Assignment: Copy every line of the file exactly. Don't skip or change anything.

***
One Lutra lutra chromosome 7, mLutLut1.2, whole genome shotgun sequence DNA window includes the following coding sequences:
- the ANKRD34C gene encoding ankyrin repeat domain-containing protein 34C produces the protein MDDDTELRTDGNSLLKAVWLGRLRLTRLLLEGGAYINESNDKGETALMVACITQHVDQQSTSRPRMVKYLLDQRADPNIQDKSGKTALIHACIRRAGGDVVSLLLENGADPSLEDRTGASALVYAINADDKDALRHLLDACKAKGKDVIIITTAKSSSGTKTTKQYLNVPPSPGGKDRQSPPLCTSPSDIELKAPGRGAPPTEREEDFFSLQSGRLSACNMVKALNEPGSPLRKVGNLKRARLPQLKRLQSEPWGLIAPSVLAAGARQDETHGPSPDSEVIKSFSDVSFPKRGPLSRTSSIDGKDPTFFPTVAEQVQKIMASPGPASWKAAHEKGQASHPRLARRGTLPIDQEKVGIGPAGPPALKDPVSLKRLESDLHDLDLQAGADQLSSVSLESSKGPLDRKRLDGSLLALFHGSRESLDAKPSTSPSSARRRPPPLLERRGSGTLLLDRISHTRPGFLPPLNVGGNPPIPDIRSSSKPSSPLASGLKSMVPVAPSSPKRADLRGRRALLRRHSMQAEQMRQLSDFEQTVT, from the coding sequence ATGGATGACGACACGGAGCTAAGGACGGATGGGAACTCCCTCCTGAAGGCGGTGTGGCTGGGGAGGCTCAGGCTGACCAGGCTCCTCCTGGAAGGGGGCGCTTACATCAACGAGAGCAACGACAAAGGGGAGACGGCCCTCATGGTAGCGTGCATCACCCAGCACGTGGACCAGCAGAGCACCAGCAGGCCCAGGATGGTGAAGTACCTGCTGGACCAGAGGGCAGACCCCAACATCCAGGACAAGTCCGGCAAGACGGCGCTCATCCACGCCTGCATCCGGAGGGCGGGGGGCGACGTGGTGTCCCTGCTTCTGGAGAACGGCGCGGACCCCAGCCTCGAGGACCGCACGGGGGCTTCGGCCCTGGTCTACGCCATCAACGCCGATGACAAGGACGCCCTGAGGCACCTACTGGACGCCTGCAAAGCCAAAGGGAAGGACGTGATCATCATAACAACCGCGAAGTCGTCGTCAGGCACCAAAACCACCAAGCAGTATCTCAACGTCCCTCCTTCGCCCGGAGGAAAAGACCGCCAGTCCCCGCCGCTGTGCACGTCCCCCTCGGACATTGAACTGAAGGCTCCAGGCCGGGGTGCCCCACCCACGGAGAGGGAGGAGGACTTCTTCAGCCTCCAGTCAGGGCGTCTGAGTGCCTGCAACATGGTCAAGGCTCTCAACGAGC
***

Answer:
One Lutra lutra chromosome 7, mLutLut1.2, whole genome shotgun sequence DNA window includes the following coding sequences:
- the ANKRD34C gene encoding ankyrin repeat domain-containing protein 34C produces the protein MDDDTELRTDGNSLLKAVWLGRLRLTRLLLEGGAYINESNDKGETALMVACITQHVDQQSTSRPRMVKYLLDQRADPNIQDKSGKTALIHACIRRAGGDVVSLLLENGADPSLEDRTGASALVYAINADDKDALRHLLDACKAKGKDVIIITTAKSSSGTKTTKQYLNVPPSPGGKDRQSPPLCTSPSDIELKAPGRGAPPTEREEDFFSLQSGRLSACNMVKALNEPGSPLRKVGNLKRARLPQLKRLQSEPWGLIAPSVLAAGARQDETHGPSPDSEVIKSFSDVSFPKRGPLSRTSSIDGKDPTFFPTVAEQVQKIMASPGPASWKAAHEKGQASHPRLARRGTLPIDQEKVGIGPAGPPALKDPVSLKRLESDLHDLDLQAGADQLSSVSLESSKGPLDRKRLDGSLLALFHGSRESLDAKPSTSPSSARRRPPPLLERRGSGTLLLDRISHTRPGFLPPLNVGGNPPIPDIRSSSKPSSPLASGLKSMVPVAPSSPKRADLRGRRALLRRHSMQAEQMRQLSDFEQTVT, from the coding sequence ATGGATGACGACACGGAGCTAAGGACGGATGGGAACTCCCTCCTGAAGGCGGTGTGGCTGGGGAGGCTCAGGCTGACCAGGCTCCTCCTGGAAGGGGGCGCTTACATCAACGAGAGCAACGACAAAGGGGAGACGGCCCTCATGGTAGCGTGCATCACCCAGCACGTGGACCAGCAGAGCACCAGCAGGCCCAGGATGGTGAAGTACCTGCTGGACCAGAGGGCAGACCCCAACATCCAGGACAAGTCCGGCAAGACGGCGCTCATCCACGCCTGCATCCGGAGGGCGGGGGGCGACGTGGTGTCCCTGCTTCTGGAGAACGGCGCGGACCCCAGCCTCGAGGACCGCACGGGGGCTTCGGCCCTGGTCTACGCCATCAACGCCGATGACAAGGACGCCCTGAGGCACCTACTGGACGCCTGCAAAGCCAAAGGGAAGGACGTGATCATCATAACAACCGCGAAGTCGTCGTCAGGCACCAAAACCACCAAGCAGTATCTCAACGTCCCTCCTTCGCCCGGAGGAAAAGACCGCCAGTCCCCGCCGCTGTGCACGTCCCCCTCGGACATTGAACTGAAGGCTCCAGGCCGGGGTGCCCCACCCACGGAGAGGGAGGAGGACTTCTTCAGCCTCCAGTCAGGGCGTCTGAGTGCCTGCAACATGGTCAAGGCTCTCAACGAGC